Some of her "erotic" scenes are quite disturbing. In 'Flesh and Bone' a man masturbates on his lover's grave. In 'Too Dark to See' a husband is basically raped by a succubus, while in her short story 'Phosphorus' a creepy swamp monster with glowing eyes forces a teenage boy to masturbate for her, after which it leaves him crying behind. When asked in a 24 December 2013 interview by Alex Dueben for CBR, whether she would consider herself a horror comic artist, she replied: "Possibly the relationship of my work to horror is similar to the relationship of post rock to rock music, in that I make use of a lot of the traditional instruments and structures of the genre, but my intent is to create something more textured and exploratory, less goal-oriented, more humane. I find my own work frightening, and I like when people call it "horror," but my stories tend to be anchored more by sadness than by terror. To the extent that I'm interested in conjuring emotions in the "fear" genre, I like creeping dread, contempt, self-directed disgust, the compulsion to extinguish oneself, a crushing sense of futility. I like those moments when you seem to perceive the world with perfect rational clarity and precision, and you see it for the black, remorseless chasm that it is. They might be more accurately called "tragedy" comics than "horror" comics."

Indeed, Gfrörer's comics are extraordinarily nihilistic and often controversial. What nobody can deny, is that Julia Gfrörer is a highly original artist, whose powerful images haunt readers days after they've read them. Although several scenes are highly uncomfortable and disturbing depictions of sexuality, suffering and death, there is also a macabre beauty about them.

Ladydrawers - 'Let's go shopping'.

Collaboration with Anne Elizabeth Moore
For the magazine Truthout, Gfrörer collaborated with culture critic and author Anne Elizabeth Moore on the comic strip 'Ladydrawers' (2013). The comic analyzes women's international labor through a variety of professions. Gfrörer illustrated two episodes about the topics fashion and shopping. Other episodes of 'Ladydrawers' have been drawn by Gabrielle Gamboa. Anne Elizabeth Moore additionally wrote a comics memoir about her memories of Harvey Pekar, 'Harvey & Me' (2016), drawn by Melissa Mendes.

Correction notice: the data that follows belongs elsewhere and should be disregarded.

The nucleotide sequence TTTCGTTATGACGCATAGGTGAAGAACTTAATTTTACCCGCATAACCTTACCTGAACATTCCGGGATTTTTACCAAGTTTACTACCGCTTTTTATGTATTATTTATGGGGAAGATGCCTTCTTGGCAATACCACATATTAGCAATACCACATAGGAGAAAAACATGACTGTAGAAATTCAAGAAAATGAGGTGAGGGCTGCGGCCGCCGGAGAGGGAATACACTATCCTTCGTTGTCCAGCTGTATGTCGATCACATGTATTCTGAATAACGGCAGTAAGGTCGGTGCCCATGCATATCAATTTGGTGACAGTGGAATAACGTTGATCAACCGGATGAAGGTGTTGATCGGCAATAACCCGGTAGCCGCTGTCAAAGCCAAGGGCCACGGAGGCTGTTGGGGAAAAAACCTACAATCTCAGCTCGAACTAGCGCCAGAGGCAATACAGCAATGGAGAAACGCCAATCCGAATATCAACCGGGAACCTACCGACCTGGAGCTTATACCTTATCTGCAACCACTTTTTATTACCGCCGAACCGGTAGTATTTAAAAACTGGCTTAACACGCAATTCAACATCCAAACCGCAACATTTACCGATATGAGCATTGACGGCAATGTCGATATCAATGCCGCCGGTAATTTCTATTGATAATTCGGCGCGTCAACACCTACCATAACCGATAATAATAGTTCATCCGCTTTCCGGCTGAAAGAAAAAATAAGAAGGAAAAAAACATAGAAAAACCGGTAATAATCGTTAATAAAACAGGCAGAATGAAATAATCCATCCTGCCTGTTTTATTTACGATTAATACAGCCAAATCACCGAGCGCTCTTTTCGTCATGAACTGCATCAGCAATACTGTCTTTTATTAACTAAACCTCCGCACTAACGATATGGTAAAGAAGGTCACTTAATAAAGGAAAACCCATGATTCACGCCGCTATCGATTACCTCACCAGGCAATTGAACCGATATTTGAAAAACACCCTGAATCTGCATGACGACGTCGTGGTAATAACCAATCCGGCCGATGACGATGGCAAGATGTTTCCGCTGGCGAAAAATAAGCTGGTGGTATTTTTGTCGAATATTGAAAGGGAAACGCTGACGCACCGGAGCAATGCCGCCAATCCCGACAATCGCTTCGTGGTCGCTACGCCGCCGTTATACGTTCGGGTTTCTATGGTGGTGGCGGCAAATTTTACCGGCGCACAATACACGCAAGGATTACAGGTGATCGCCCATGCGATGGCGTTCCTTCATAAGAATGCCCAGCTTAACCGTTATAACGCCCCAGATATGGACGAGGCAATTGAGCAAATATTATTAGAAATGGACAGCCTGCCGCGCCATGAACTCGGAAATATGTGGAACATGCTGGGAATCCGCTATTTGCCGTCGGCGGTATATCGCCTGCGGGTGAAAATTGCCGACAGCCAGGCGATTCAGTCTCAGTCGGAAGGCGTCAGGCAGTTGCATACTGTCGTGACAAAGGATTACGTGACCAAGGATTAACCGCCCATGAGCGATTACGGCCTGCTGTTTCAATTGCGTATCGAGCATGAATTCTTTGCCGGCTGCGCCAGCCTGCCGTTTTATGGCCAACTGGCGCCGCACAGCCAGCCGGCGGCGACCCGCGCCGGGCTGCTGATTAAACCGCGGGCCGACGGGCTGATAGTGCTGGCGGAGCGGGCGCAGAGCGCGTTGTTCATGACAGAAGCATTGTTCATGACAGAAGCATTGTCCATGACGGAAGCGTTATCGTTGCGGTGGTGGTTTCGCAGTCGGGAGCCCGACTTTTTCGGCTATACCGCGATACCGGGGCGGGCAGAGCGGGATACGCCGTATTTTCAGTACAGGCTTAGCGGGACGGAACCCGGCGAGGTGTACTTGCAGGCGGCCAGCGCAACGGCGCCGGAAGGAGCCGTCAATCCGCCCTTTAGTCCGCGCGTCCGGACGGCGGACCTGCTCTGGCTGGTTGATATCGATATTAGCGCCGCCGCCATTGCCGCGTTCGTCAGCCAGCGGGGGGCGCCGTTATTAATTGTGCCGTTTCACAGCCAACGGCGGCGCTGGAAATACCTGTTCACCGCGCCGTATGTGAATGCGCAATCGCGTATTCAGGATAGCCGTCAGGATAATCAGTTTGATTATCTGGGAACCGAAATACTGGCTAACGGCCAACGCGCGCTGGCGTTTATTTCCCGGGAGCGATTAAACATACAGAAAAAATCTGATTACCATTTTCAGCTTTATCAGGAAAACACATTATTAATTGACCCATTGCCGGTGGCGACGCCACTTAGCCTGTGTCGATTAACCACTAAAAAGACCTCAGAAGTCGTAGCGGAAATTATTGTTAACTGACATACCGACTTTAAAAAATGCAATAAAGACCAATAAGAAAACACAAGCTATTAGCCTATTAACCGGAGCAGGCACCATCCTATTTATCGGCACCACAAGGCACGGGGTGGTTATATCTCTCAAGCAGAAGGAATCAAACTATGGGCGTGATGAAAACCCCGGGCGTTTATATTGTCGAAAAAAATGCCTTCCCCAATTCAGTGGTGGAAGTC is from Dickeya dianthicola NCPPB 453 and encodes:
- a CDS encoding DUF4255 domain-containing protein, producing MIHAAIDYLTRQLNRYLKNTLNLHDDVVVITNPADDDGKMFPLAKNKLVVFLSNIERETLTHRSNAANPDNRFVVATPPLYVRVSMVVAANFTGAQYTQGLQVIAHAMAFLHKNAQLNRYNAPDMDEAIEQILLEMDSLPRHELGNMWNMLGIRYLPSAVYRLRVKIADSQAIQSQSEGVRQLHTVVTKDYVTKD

Collaboration with Sean T. Collins
Gfrörer made several comics together with her husband Sean T. Collins, who usually serves as writer and co-editor. The couple translated excerpts from a medieval French heraldic text for the anthology 'Mirror Mirror II' (2017) by 2ndCloud. They also adapted two short stories by Edgar Allan Poe into twisted sexualized mini comics. 'Pace Requiescat' (2013) is based on 'The Cask of Amontillado', while 'The Hideous Dropping Of The Veil' (2014) tackles 'The Fall Of The House Of Usher'. Interviewed by Minh Nguyen for aqnb.com on 16 October 2017, Collins reflected: "I think Julia has said before that when we excavate the sexual subtext of Poe, it's barely even subtext at all. His work seems to vibrate with a sort of ecstatic panic that is so close to arousal that it conjures up that sensation like emotional synesthesia. We're just coming out and saying so." Gfrörer, Collins and Gretchen Felker-Martin also made 'All Fucked-Up: Tales from the Roadhouse (Expanded Universe)' (2020), a mini comic featuring six erotic fan fiction stories based on the cult action movie 'Road House' (1989).

'The Hideous Dropping Of The Veil'.

Book illustrations
Gfrörer illustrated 'Fables', The Brothers Grimm's The Twelve Dancing Princesses' and Oscar Wilde's 'The Star-Child' (2012) in the Scout Books Fantastic Tales series. She also livened up the pages of Hallie Fryd's 'Martyrdom. The Coloring Book' (Zest Books, 2015). This odd book features stories about Christian martyrs, in which readers can color Gfrörer's images of suffering Catholic saints being executed. As she dryly said on her Tumblr page: "The attending stories will go down pretty easy at cocktail hours as well (...) Be sure to have more than one red crayon handy." Two years later, Gfrörer published another coloring book: 'Aristocracy: The Coloring Book' (Zest Books, 2017), where scenes of eccentric (and sometimes famous) rich people are given the same treatment. Gfrörer additionally illustrated Gretchen Felker-Martin's novel 'No End Will Be Found' (Thuban Press, 2016), set during the witch trials at Würzburg, Germany.

Graphic contributions
In 2009 Gfrörer designed a label for Arcana Perfumes. She contributed a drawing titled 'The 39 Ryan Goslings' to Runner Runner 2 (2013), a free anthology by Tugboat Press. Gfrörer additionally made a short comic, 'Spirit Hand', for 'On Your Marks' (2013), the official short-run small press fest anthology by Max Clotfelter. 'Frail Nature' (2013) was her contribution to the art show 'The Tortured Page' in Baltimore, Maryland, which was later collected in the anthology Best American Comics.

Written contributions
Gfrörer analyzes the comics medium in her column 'Symbol Reader' for The Comics Journal, and is one of the maintainers of the 'Comics Democracy' page on Tumblr.

Cartoonist Phoebe Gloeckner praised Julia Gfrörer as "one of the most promising artists/authors of her generation" and "a powerhouse. Learn to spell her name."